Voters will be asked to expand the number of fire commissioners in Lacey Fire District 3 from three to five when they vote in the Aug. 17 primary.
Without a doubt, a “yes” vote on Proposition 1 is the right course of action.
In April, voters approved expansion of the fire district boundaries to include the City of Lacey. The vote was overwhelming: an 84 percent “yes” vote within the old district boundaries and 86 percent in favor inside the City of Lacey.
Overnight, the population served by the fire district grew from 46,350 to 85,600.
The sheer size of the district — it represents about one-third of Thurston County’s population — makes a compelling case to broaden the representation on the fire commission board.
The board is the voters’ direct link to a fire district with an annual operating budget of $12.5 million, primarily financed by property taxes. The board is the link between the fire department and the public, ensuring that district policies and procedures provide efficient, timely fire and life safety services.
There’s another convincing reason to support Proposition 1. Implicit in the decision to annex Lacey into the fire district was a pre-annexation agreement between the city and the fire district to ask the voters to expand the board to five members. In many respects, a “yes” vote in the primary election for Proposition 1 completes the new relationship between the fire department and the city.
The voters pamphlet statement in favor of Proposition 1 speaks volumes. It was written and endorsed by the three sitting commissioners, who all said they want and need a stronger, enhanced voice from the fire district community-at-large, whose population has grown by 85 percent with the annexation. Lacey city officials are also on the record in support of expanded representation. Take a look at the voters pamphlet. No one could be found to write a statement in opposition to the measure, adding even more evidence that the fire district commission expansion is the right thing to do.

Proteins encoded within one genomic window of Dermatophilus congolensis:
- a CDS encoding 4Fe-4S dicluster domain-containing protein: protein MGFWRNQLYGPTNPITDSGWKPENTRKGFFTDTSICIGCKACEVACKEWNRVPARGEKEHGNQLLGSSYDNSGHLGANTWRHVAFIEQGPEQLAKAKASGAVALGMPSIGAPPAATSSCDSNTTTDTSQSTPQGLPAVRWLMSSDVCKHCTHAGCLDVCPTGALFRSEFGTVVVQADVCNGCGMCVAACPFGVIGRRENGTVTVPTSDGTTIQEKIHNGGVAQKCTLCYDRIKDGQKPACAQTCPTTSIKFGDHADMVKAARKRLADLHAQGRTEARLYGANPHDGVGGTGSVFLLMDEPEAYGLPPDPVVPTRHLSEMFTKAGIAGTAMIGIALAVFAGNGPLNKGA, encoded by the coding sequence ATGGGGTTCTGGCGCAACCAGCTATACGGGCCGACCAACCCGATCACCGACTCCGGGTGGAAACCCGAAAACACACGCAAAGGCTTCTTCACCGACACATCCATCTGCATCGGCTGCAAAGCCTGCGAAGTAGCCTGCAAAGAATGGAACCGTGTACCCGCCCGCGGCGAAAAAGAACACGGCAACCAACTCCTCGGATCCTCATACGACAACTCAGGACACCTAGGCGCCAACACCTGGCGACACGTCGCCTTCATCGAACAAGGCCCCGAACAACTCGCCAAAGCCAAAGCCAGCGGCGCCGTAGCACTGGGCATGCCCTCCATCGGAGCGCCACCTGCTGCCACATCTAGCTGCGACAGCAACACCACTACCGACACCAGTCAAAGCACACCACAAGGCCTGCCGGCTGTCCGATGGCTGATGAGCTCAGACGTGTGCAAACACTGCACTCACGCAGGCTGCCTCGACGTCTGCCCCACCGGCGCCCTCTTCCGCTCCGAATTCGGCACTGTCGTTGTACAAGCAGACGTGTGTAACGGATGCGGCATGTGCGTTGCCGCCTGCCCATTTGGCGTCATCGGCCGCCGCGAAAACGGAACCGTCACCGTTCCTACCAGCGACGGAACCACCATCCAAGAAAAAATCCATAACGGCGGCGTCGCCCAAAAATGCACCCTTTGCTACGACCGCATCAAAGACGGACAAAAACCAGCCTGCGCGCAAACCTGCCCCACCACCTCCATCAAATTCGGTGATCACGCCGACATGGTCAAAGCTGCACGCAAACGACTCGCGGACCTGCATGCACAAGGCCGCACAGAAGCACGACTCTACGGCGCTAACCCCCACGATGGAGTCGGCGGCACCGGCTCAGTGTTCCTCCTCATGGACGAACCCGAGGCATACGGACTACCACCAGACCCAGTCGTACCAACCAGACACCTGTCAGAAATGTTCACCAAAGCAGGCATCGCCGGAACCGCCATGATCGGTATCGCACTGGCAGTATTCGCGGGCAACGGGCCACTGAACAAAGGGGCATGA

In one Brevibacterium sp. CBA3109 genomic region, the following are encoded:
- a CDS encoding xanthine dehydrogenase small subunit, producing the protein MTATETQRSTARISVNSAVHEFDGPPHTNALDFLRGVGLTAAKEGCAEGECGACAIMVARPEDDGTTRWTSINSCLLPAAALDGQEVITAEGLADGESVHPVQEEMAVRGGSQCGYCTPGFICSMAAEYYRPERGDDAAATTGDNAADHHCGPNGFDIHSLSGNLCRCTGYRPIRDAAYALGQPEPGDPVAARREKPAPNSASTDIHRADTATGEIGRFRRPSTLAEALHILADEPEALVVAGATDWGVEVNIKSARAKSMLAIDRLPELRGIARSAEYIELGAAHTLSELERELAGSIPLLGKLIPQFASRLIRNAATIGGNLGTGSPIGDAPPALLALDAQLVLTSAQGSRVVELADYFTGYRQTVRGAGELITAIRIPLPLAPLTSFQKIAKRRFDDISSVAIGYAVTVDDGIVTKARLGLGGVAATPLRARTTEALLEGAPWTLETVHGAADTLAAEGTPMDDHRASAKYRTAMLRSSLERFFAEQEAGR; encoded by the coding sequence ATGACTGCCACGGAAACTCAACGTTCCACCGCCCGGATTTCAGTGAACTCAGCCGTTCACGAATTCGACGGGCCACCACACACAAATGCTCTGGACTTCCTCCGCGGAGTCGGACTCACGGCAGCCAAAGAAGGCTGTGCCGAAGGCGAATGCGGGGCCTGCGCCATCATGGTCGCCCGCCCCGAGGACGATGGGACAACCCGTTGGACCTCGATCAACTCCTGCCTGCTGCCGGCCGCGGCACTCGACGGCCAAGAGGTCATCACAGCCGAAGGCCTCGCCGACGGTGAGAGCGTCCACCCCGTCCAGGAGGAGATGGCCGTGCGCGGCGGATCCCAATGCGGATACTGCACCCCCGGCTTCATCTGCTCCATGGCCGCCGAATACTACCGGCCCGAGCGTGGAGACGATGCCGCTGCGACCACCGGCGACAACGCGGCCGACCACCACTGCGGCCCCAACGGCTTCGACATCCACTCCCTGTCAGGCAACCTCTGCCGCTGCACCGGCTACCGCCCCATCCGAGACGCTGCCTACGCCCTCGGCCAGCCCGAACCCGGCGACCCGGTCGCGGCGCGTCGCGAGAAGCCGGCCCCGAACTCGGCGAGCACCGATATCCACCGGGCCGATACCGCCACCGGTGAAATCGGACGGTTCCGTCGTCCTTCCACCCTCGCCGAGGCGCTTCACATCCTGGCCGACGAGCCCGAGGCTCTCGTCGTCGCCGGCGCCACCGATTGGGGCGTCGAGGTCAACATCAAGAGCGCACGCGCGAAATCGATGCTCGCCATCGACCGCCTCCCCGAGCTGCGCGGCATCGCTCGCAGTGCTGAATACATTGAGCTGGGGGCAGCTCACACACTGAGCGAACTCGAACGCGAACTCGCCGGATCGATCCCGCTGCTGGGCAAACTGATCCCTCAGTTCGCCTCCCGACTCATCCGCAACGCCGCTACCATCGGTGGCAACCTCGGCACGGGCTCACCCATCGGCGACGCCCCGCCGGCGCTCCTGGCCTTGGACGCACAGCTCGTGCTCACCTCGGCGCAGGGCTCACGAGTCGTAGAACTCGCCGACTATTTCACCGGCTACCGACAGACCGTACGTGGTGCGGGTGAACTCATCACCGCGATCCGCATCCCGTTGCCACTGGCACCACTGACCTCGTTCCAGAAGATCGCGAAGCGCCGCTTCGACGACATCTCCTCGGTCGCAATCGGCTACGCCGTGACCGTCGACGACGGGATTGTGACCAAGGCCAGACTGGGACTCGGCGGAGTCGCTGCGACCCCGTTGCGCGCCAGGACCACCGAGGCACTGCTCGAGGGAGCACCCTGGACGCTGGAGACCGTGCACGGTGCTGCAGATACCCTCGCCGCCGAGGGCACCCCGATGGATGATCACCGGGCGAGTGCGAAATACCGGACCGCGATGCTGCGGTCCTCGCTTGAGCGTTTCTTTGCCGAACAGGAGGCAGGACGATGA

A favorable vote on Aug. 17 will create two vacancies on the fire commission board and set in motion a string of actions as required by state law. Here’s how the board will be reshaped.
First, the three sitting fire commissioners will appoint a qualified person to fill one vacant position.
Next, the four commissioners will appoint a fifth commissioner.
If for some unexpected reason the four commissioners can’t agree on an appointee, the decision falls on the Thurston County commissioners to make the appointment.
Once the two new members are seated, they will flip a coin, if you will, to determine their respective terms. One of the newly formed commissioner positions will be open for election in the 2011 fire district election, along with one of the current commissioners. The other new post will be up for grabs in 2013, as will another of the current commissioners. The fifth commissioner position will be filled in the 2015 election.
It’s a little convoluted, but in the end the fire district will be served by five commissioners serving staggered, six-year terms, allowing plenty of opportunity for citizens to get involved.
For the past month, two volunteers from the expanded fire district have been sitting on the board, but they don’t have authority to vote. It’s time to move forward with full-fledged expansion of the board.
The fire district will experience a small increase in operating expenses with a five-member board. That’s because elected officials serving on junior taxing districts will earn $104 per each day performing fire district business, up to a limit of about $10,000 per year.
It’s a small price to pay for the broader representation of the public in the affairs of the county’s largest fire district.